Cooke Officially Opens Md. Stadium Process

By Dan Beyers and Thomas Heath
Washington Post Staff Writers
Thursday, April 21, 1994; Page B01

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Jack Kent Cooke's proposal to build a $160 million stadium for the Washington Redskins in Laurel went from a vision to an official plan yesterday when the team owner formally began the zoning process in Anne Arundel County.

Cooke submitted a site plan for a 78,600-seat stadium and requested a special exception to build it in an area that is zoned for industrial use.

It was the first time since Cooke announced his intention to build a stadium seven years ago that the 81-year-old team owner has filed a zoning request with government planners. Cooke gave up on earlier plans to build in Alexandria and the District before deciding on land near Laurel Race Course, about 15 miles northeast of the team's current field, Robert F. Kennedy Memorial Stadium.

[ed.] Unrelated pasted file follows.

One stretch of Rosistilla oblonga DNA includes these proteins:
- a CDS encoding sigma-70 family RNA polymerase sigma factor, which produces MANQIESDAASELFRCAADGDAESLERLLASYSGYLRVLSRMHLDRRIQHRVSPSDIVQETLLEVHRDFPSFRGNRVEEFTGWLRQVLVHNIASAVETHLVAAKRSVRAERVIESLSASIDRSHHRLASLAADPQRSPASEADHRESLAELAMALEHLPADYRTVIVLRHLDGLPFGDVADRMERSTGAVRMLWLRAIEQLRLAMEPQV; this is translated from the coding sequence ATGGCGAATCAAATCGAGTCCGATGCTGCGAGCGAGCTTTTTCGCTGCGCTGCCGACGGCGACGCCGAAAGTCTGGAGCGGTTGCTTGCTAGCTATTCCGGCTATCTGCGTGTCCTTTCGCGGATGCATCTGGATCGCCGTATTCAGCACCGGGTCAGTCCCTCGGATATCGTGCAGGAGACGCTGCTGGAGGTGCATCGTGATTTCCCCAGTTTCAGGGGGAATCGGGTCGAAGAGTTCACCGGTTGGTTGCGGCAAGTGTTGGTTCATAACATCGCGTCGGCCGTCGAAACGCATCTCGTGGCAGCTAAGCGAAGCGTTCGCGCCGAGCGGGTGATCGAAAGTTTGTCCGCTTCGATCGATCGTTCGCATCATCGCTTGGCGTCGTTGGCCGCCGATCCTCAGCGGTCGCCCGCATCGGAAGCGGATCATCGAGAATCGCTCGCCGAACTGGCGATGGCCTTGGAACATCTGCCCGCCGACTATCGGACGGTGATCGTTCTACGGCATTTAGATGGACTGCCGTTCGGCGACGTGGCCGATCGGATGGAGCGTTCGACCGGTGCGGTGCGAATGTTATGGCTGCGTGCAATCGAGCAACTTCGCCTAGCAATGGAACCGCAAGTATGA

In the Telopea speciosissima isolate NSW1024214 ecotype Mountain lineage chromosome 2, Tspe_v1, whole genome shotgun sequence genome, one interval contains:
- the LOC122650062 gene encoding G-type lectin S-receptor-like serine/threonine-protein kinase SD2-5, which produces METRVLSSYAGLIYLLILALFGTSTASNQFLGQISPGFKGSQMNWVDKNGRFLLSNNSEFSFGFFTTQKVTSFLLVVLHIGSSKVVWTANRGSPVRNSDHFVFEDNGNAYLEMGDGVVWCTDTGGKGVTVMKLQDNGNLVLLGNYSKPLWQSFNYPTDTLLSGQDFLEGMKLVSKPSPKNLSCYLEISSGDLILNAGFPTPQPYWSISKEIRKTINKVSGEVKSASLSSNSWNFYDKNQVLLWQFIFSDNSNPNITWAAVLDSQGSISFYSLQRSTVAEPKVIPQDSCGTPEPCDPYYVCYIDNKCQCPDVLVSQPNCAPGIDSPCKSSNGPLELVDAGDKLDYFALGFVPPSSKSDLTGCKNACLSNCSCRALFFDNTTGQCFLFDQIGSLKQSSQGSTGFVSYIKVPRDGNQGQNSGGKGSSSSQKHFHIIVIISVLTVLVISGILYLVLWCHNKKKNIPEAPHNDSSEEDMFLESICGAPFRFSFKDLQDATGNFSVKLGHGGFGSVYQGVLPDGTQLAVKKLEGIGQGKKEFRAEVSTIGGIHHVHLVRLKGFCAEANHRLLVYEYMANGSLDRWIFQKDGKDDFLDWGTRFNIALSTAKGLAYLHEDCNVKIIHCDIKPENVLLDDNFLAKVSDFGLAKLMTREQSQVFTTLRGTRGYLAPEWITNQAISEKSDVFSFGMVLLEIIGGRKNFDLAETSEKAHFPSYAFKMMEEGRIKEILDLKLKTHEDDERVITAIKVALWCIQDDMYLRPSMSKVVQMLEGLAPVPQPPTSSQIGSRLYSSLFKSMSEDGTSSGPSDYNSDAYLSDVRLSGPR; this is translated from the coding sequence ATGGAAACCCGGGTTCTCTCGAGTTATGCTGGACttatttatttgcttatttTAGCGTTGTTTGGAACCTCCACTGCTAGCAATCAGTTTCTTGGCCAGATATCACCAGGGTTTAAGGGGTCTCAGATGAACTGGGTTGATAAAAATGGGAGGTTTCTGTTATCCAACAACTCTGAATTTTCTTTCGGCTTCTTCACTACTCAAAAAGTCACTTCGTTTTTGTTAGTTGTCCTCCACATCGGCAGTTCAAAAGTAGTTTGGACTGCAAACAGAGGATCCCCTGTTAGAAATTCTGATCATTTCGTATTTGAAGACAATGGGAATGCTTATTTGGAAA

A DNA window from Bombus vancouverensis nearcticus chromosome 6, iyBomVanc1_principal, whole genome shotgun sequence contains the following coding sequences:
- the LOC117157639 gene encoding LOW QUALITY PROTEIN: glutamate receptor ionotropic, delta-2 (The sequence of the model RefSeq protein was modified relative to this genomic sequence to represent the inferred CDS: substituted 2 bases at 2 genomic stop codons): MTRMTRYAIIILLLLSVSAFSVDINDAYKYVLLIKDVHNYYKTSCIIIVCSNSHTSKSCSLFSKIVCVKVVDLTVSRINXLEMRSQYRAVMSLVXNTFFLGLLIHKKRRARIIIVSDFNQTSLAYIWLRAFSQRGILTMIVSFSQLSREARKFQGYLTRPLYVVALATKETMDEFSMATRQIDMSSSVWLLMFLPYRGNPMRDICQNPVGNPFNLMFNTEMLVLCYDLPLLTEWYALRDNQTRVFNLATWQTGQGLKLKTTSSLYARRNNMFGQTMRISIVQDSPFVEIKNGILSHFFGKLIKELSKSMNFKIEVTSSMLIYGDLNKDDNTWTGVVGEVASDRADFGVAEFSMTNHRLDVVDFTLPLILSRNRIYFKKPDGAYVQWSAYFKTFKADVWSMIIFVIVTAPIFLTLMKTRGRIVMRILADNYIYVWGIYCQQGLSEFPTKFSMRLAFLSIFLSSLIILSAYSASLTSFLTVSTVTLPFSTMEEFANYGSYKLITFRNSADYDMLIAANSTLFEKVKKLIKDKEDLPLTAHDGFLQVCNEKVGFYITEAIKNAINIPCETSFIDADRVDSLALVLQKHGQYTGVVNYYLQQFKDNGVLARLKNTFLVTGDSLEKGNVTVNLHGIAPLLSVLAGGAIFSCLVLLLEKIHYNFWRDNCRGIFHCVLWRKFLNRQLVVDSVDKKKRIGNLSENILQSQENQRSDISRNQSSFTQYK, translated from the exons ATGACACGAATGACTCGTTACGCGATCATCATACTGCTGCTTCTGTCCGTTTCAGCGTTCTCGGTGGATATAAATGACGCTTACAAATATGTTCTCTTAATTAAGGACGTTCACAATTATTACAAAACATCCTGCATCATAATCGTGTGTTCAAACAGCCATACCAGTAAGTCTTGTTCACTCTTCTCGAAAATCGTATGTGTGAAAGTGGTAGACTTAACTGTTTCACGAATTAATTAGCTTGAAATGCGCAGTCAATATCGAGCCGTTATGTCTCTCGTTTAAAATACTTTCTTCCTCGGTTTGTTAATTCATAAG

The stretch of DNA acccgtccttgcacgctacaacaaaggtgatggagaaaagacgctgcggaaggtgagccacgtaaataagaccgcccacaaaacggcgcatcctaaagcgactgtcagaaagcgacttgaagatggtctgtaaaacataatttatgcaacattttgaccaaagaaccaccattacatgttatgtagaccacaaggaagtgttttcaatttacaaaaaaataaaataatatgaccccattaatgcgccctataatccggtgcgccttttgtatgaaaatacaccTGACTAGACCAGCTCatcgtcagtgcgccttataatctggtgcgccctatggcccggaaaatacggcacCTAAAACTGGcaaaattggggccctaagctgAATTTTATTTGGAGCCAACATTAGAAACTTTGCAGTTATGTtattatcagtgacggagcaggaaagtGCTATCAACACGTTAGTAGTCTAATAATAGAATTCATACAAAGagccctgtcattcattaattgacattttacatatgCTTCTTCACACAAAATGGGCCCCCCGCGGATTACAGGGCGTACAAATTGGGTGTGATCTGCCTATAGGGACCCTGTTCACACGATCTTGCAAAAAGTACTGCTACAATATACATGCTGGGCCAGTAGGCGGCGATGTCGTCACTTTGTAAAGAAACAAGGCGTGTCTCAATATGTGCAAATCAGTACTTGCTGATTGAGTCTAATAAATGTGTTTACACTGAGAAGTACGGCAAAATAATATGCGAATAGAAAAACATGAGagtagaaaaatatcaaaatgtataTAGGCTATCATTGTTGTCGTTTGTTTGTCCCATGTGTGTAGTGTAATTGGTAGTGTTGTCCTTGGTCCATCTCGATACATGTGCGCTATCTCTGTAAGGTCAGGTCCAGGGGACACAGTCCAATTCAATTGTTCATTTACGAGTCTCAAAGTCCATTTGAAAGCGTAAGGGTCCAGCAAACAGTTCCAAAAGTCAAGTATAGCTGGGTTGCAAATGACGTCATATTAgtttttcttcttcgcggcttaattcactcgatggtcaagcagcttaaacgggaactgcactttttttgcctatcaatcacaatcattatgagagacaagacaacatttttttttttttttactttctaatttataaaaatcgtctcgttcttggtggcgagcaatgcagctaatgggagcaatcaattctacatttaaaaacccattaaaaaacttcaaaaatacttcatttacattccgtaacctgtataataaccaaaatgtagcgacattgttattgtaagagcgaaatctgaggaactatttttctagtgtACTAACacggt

"There has never been a question of my commitment to build the new Redskins Stadium in Laurel, Md.," Cooke said in a statement released through a spokesman. "Our goal remains the same: to open the stadium there for the 1996 season."

The application sets the stage for major haggling between the Redskins and neighbors of the 120-acre site on issues that ultimately will determine whether fans drive to the game or take public transportation, whether neighbors will see the stadium from their windows, how long people will sit in traffic and where rainwater will go.

The site plan submitted yesterday details everything from the size of parking spaces to the location of trees. Cooke is requesting concessions from the county that would include drastically reducing the required number of parking spaces and cutting the size of those spaces by at least a foot.